Updated: Sep 28, 2022
For this week's task, we are to learn more about three design consultancies that operate in our area, and research and describe their outputs, methods of working, ethos and the nature of their business. We're also conducting research on three design producers, such as printers, etc. We're using our data to create geotags in Falmouth University's map about the location of each business.
Origin Digital. Location: Holywood, BT18
Origin is based slightly out of City Centre, choosing the nearby seaside village of Holywood as its home instead. (Despite it's religious spelling, Holywood is pronounced "Hollywood" like the far more well-known one in LA... just one example of strange Irish pronunciations). As Belfast neighbourhoods, go, however, Holywood is definitely on the more glamorous side. Holywood is an artistic, cultural place where the old blends with the new. With pricey house costs, a vibrant High Street serviced by many coffeeshops and lunch spots, and a large population of young people, Holywood is a good place to locate a design studio, in terms of attracting talent.
SIZE: Origin has ~20 employees, making it one of the larger design studios in the Belfast area.
KEY OFFERING: Origin designs brands, campaigns,UX/UI and websites.
CUSTOMERS: Origin works for some multinational corporate brands, including some who would desire more traditional design, such as these large brands in the financial services industry: Danske Bank, Allstate, Fidelity and Zurich.
Origin's work gives very solid imagery, bringing the impression of credibility, experience, and trust. Their designs are stripped back and modern.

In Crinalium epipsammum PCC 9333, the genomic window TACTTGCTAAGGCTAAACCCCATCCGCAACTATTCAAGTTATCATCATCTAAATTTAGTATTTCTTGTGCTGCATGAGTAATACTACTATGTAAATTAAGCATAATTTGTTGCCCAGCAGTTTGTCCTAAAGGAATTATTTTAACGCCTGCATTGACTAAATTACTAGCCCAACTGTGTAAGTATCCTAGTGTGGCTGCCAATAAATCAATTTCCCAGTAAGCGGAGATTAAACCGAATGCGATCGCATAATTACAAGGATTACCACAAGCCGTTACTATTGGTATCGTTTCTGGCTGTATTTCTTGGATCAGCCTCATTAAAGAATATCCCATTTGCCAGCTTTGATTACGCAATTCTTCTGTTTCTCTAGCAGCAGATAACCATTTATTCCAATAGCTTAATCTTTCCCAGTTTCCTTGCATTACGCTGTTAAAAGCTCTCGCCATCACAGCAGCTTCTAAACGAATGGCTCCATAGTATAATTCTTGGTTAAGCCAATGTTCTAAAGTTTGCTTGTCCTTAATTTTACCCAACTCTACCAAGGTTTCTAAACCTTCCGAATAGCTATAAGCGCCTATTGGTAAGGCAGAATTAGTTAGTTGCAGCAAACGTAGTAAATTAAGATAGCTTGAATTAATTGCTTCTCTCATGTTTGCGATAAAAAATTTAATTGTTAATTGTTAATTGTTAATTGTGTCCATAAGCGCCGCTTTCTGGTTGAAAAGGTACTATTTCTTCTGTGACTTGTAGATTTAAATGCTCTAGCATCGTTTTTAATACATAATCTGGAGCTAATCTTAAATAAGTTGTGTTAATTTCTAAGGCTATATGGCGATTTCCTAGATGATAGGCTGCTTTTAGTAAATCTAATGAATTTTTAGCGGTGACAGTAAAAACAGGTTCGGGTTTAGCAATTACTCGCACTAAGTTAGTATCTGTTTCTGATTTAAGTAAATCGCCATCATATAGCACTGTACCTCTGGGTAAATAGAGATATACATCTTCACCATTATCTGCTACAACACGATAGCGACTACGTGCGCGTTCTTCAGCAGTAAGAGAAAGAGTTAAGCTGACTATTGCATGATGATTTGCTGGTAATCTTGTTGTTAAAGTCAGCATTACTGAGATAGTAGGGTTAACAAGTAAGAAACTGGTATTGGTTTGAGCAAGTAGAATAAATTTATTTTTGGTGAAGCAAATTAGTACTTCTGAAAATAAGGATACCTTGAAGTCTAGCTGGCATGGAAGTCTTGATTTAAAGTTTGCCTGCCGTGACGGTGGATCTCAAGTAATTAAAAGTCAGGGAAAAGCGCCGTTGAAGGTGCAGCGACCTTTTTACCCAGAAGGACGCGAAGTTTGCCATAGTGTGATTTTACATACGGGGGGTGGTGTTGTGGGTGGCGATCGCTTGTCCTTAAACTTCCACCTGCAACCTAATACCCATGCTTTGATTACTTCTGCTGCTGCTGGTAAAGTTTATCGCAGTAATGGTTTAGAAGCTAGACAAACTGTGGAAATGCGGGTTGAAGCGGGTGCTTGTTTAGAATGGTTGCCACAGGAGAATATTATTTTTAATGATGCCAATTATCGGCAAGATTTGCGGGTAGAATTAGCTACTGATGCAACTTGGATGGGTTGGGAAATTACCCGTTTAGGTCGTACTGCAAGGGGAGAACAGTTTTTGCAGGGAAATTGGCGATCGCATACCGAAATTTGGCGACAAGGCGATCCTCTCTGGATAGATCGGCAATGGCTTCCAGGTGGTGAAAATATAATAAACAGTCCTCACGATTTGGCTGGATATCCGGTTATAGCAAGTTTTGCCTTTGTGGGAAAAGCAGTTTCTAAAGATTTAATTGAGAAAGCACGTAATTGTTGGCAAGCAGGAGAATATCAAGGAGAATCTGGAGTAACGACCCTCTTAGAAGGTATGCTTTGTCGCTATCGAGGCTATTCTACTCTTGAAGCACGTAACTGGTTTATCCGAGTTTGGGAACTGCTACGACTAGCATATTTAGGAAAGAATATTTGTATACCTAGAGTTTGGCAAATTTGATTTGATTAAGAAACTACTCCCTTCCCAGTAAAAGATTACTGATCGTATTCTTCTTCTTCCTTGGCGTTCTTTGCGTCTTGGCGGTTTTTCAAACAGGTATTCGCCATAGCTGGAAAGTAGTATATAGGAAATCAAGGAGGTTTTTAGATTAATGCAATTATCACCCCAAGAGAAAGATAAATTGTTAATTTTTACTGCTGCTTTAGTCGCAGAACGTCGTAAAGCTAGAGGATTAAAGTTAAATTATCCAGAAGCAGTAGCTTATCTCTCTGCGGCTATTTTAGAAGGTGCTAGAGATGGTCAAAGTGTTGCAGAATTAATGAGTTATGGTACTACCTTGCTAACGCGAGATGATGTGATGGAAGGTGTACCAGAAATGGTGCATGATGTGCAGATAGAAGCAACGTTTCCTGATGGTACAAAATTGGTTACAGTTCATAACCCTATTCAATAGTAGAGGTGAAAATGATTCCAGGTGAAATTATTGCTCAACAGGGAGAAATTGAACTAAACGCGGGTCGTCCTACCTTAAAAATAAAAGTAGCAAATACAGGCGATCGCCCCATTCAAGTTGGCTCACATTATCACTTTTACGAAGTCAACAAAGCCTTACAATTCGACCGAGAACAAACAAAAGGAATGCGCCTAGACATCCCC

Origin also has some more culturally-focused clients, such as Belfast's iconic Grand Opera House. They created a new impactful website for the GOH. The layout, with large images and limited text, is visually appealing.
Origin's office space has a modern industrial vibe, with lots of gray, exposed brick, and the use of their orange logo, plus a funky piece of urban art on the wall. Below the pictures of the office, I've included two galleries of images of the surrounding vicinity, Holywood. There's lots of design inspiration right outside their gate.
The Foundation. Location: Belfast Harbour Estate, BT3
In contrast, The Foundation is located on the dockside on the opposite side of Belfast Lough to Holywood. Rather than being an area to live and work, this area is entirely industrial. It's essentially a series of old warehouses in a grid-based system of small streets. It's really lacking in any charm or aesthetic qualities, even though a lot of non-industrial businesses, and even some shops, have moved in. It's not far from City Centre, and there's a huge benefit in free parking spaces, however, the area is drab and it lacks any creative flair. It's a shame, because this Duncrue Estate could be made a lot more lively and interesting, especially because our newest film studio (Belfast Harbour Studios) occupies a large piece of land on the waterside just nearby.